In 2018 the funds were nearly doubled over the preceding year. This points to greater governmental support for religious groups.[9]


Anti-Semitic and anti-Muslim comments on the Internet were commonplace. There are recurring attacks on Jews for allegedly dominating the economy, controlling the United States or for believing that they are a chosen people. Muslims, on the other hand, have been linked to terrorism. It is possible that this may be the result of Internet trolls who have become increasingly active over the last few years. There are reports of civil volunteer groups forming to combat the rising tide of hate speech and misinformation on the Internet.[10]

In the NGO community, groups including the Institute for Ethnic Studies, as well as members of Lithuania’s Muslim community, have reported a steady rise in anti-Muslim sentiment because of the ongoing influx of refugees.[11] Most of the several hundred refugees taken in under the European refugee relocation programme left the country for the higher benefits offered in Germany.[12]

In January 2018 the European Court for Human Rights declared the use of religious symbols in advertising as legal. It fined the Lithuanian government for punishing a company which had used images of Christ and Mary in their commercials in 2012.[13]

In October 2017 there was a public debate over the advertising by a newly opened branch of the German-based discount supermarket chain Lidl.[14] The advertisement showed a view of the Lithuanian city of Kaunas, with all the Christian symbols, such as the crosses on tops of the numerous churches, airbrushed from the image. The reactions were mostly negative. The company said that it was unintentional, but, as several commentators observed, the German company has used the same marketing tactic to erase religious symbols from images in other countries including Greece, Italy, Belgium and Germany. The company defended the practice in the name of religious neutrality.

In February 2018 the ombudsman for academic ethics and procedures, Vigilijus Sadauskas, was asked to resign after he proposed to reward a research thesis on Jewish crimes in the 20th century.[15] He defended the proposal saying that he wanted to see how the public would react to the notion of collective responsibility of a group for the actions of a few individuals. Sadauskas claims that Lithuania as a whole is considered guilty for the crimes of individual Lithuanians, while the Jewish nation is exempt from such a ruling. He has so far refused to step down. The case came at a time of public debate about the notion of the collective guilt of nations for wartime atrocities. Lithuania outlawed such claims in 2010 but the discussion was revived after neighbouring Poland adopted a similar law.[16]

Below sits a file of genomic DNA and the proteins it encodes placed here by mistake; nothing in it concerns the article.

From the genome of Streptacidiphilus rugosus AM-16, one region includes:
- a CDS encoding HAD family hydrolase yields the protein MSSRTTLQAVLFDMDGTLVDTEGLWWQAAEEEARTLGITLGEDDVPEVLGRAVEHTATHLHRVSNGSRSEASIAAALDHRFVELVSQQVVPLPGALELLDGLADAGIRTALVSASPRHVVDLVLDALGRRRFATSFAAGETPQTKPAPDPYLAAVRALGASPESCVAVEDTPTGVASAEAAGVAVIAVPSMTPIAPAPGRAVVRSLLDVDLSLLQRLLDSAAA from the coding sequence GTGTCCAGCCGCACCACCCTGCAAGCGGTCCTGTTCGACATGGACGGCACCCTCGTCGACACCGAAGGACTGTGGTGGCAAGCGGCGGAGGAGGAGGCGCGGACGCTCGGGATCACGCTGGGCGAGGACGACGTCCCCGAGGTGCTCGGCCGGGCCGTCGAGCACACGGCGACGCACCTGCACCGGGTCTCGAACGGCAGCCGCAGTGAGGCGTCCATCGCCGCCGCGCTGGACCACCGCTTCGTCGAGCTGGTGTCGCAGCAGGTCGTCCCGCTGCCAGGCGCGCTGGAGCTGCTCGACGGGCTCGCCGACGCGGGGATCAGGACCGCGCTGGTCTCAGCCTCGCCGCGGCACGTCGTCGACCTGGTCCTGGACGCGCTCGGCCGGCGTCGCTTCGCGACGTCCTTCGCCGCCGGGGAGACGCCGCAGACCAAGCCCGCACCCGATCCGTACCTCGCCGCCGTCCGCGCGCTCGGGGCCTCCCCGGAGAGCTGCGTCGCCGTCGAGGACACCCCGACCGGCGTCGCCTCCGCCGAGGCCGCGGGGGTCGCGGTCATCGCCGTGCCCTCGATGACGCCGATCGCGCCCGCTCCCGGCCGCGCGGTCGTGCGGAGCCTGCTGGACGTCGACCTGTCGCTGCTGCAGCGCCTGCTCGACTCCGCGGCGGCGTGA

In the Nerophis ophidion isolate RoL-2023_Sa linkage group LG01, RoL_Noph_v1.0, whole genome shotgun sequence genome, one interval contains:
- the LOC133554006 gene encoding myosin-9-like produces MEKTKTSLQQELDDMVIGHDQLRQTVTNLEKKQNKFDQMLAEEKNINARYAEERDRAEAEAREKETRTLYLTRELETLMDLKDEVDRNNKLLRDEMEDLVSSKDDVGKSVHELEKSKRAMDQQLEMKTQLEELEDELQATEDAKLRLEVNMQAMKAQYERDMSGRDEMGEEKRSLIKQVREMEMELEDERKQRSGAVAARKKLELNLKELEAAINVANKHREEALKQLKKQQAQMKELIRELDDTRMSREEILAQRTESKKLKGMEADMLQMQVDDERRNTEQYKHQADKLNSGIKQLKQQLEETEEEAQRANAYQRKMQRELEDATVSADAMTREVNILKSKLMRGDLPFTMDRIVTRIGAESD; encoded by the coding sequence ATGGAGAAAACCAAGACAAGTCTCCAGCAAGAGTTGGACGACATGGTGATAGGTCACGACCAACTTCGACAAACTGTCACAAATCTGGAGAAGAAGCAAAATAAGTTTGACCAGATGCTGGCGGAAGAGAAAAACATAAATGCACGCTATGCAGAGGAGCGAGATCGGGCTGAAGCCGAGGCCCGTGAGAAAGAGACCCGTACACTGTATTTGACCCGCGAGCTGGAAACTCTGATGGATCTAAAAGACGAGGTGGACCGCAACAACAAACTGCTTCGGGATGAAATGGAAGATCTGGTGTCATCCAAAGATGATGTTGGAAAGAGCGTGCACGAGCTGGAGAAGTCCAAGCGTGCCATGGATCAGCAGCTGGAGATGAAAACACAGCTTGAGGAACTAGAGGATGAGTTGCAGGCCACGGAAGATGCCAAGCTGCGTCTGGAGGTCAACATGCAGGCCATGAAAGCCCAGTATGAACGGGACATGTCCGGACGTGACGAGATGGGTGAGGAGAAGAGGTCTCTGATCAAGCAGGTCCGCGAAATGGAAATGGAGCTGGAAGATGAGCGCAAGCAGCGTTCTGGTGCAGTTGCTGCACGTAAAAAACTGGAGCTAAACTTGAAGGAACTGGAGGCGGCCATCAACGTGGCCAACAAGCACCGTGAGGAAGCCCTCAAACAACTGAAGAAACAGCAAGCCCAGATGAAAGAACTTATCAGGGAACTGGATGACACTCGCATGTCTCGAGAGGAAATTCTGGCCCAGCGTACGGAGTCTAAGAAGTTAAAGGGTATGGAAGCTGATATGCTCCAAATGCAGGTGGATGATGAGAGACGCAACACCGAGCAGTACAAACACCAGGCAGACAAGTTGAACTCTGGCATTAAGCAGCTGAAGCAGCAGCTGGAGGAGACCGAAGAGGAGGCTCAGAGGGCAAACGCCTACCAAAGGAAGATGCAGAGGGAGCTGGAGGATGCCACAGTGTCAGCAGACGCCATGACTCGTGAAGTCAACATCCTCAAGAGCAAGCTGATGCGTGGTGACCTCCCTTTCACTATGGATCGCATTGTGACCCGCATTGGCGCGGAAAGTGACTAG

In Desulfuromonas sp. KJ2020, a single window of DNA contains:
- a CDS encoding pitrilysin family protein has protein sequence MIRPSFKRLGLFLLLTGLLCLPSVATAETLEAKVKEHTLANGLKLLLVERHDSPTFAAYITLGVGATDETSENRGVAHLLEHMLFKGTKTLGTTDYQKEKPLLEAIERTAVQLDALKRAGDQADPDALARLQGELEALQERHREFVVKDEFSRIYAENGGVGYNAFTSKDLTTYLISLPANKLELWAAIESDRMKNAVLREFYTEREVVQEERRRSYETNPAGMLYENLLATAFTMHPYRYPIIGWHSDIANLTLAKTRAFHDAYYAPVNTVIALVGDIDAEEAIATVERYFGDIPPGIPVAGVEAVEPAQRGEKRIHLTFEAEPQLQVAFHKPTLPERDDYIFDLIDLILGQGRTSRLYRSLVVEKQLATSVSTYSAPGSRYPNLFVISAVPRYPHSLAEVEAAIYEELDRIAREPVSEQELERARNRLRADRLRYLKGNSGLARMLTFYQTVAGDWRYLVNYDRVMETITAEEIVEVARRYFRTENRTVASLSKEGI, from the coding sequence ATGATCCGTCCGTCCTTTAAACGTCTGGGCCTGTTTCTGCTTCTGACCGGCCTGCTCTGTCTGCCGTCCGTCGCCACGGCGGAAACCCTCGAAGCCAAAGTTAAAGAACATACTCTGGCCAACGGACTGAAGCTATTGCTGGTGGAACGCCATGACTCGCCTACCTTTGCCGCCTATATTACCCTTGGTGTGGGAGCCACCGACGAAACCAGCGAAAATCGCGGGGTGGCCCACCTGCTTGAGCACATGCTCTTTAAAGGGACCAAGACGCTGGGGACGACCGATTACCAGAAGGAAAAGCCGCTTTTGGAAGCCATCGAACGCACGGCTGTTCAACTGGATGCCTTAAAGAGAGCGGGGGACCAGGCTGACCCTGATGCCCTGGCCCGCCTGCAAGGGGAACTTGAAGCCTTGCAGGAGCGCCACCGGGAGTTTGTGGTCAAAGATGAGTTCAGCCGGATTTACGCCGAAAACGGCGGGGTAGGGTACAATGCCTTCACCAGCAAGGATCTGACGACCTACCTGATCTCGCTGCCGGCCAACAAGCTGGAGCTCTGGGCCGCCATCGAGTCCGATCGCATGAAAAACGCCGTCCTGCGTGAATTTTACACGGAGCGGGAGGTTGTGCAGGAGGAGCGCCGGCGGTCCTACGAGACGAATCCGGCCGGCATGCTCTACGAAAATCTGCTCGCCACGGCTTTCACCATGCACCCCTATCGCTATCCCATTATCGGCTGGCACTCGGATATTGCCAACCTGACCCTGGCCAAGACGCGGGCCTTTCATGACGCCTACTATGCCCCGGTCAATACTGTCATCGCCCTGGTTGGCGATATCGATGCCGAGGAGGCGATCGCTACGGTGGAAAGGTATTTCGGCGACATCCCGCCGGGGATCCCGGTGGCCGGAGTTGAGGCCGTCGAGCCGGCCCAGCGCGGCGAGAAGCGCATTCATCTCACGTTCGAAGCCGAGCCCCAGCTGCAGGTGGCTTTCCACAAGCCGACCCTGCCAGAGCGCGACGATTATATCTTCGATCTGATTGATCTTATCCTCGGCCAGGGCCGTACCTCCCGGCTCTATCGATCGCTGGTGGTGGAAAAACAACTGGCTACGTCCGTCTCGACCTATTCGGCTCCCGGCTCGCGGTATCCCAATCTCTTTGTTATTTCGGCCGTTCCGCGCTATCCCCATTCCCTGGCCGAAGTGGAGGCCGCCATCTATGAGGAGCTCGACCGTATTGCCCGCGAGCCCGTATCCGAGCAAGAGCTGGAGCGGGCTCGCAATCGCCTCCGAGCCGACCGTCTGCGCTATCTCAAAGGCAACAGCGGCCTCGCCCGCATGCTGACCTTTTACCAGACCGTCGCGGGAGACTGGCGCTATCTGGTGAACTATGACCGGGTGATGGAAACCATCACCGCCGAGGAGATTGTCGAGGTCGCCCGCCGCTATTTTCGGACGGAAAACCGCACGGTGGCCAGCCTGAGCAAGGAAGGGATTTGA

Prospects for freedom of religion

Compared to preceding years, societal tensions over religion have increased somewhat. This can be attributed to specific incidents, but also to heightened media interest in such cases.

The government is active in promoting religious tolerance and increased financial support for religious communities, while judicial authorities remain very responsive to any complaints related to abuse and discrimination. On 25th March 2018, there was a hearing in Parliament about persecuted Christians. Among the topics discussed was the nomination of an ambassador for International Freedom of Religion and direct cooperation with the churches in countries where persecution takes place.[17]